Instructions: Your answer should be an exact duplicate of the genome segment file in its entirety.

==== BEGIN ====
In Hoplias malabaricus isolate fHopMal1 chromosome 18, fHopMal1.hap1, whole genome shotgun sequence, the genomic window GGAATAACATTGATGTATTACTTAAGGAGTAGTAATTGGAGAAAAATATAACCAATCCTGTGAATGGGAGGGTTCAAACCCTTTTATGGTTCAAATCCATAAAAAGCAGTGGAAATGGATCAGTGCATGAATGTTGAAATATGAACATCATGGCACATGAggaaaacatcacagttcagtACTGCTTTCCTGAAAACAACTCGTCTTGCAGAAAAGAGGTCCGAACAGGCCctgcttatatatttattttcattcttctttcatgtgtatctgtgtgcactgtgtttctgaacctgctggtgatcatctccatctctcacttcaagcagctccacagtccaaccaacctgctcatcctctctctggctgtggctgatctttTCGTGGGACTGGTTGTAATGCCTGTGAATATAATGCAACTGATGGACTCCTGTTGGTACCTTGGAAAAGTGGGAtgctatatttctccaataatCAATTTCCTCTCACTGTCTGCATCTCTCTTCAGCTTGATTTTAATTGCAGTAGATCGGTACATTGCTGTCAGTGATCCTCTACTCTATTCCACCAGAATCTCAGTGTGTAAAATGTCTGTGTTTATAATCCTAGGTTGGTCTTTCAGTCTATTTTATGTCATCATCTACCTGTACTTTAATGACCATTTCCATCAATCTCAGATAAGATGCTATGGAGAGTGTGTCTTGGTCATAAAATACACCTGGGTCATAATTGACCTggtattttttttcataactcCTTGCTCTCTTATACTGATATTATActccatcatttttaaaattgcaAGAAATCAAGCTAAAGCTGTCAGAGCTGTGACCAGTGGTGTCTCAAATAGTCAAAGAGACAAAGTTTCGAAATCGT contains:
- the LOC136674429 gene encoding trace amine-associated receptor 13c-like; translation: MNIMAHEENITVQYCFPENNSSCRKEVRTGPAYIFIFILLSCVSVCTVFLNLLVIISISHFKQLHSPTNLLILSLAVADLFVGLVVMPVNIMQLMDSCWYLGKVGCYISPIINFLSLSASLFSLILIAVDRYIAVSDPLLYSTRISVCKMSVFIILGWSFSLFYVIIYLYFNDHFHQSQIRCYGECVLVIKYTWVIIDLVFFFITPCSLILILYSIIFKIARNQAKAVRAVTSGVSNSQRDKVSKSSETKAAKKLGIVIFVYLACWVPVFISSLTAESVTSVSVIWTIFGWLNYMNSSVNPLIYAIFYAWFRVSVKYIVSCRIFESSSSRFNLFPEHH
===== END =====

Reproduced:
In Hoplias malabaricus isolate fHopMal1 chromosome 18, fHopMal1.hap1, whole genome shotgun sequence, the genomic window GGAATAACATTGATGTATTACTTAAGGAGTAGTAATTGGAGAAAAATATAACCAATCCTGTGAATGGGAGGGTTCAAACCCTTTTATGGTTCAAATCCATAAAAAGCAGTGGAAATGGATCAGTGCATGAATGTTGAAATATGAACATCATGGCACATGAggaaaacatcacagttcagtACTGCTTTCCTGAAAACAACTCGTCTTGCAGAAAAGAGGTCCGAACAGGCCctgcttatatatttattttcattcttctttcatgtgtatctgtgtgcactgtgtttctgaacctgctggtgatcatctccatctctcacttcaagcagctccacagtccaaccaacctgctcatcctctctctggctgtggctgatctttTCGTGGGACTGGTTGTAATGCCTGTGAATATAATGCAACTGATGGACTCCTGTTGGTACCTTGGAAAAGTGGGAtgctatatttctccaataatCAATTTCCTCTCACTGTCTGCATCTCTCTTCAGCTTGATTTTAATTGCAGTAGATCGGTACATTGCTGTCAGTGATCCTCTACTCTATTCCACCAGAATCTCAGTGTGTAAAATGTCTGTGTTTATAATCCTAGGTTGGTCTTTCAGTCTATTTTATGTCATCATCTACCTGTACTTTAATGACCATTTCCATCAATCTCAGATAAGATGCTATGGAGAGTGTGTCTTGGTCATAAAATACACCTGGGTCATAATTGACCTggtattttttttcataactcCTTGCTCTCTTATACTGATATTATActccatcatttttaaaattgcaAGAAATCAAGCTAAAGCTGTCAGAGCTGTGACCAGTGGTGTCTCAAATAGTCAAAGAGACAAAGTTTCGAAATCGT contains:
- the LOC136674429 gene encoding trace amine-associated receptor 13c-like; translation: MNIMAHEENITVQYCFPENNSSCRKEVRTGPAYIFIFILLSCVSVCTVFLNLLVIISISHFKQLHSPTNLLILSLAVADLFVGLVVMPVNIMQLMDSCWYLGKVGCYISPIINFLSLSASLFSLILIAVDRYIAVSDPLLYSTRISVCKMSVFIILGWSFSLFYVIIYLYFNDHFHQSQIRCYGECVLVIKYTWVIIDLVFFFITPCSLILILYSIIFKIARNQAKAVRAVTSGVSNSQRDKVSKSSETKAAKKLGIVIFVYLACWVPVFISSLTAESVTSVSVIWTIFGWLNYMNSSVNPLIYAIFYAWFRVSVKYIVSCRIFESSSSRFNLFPEHH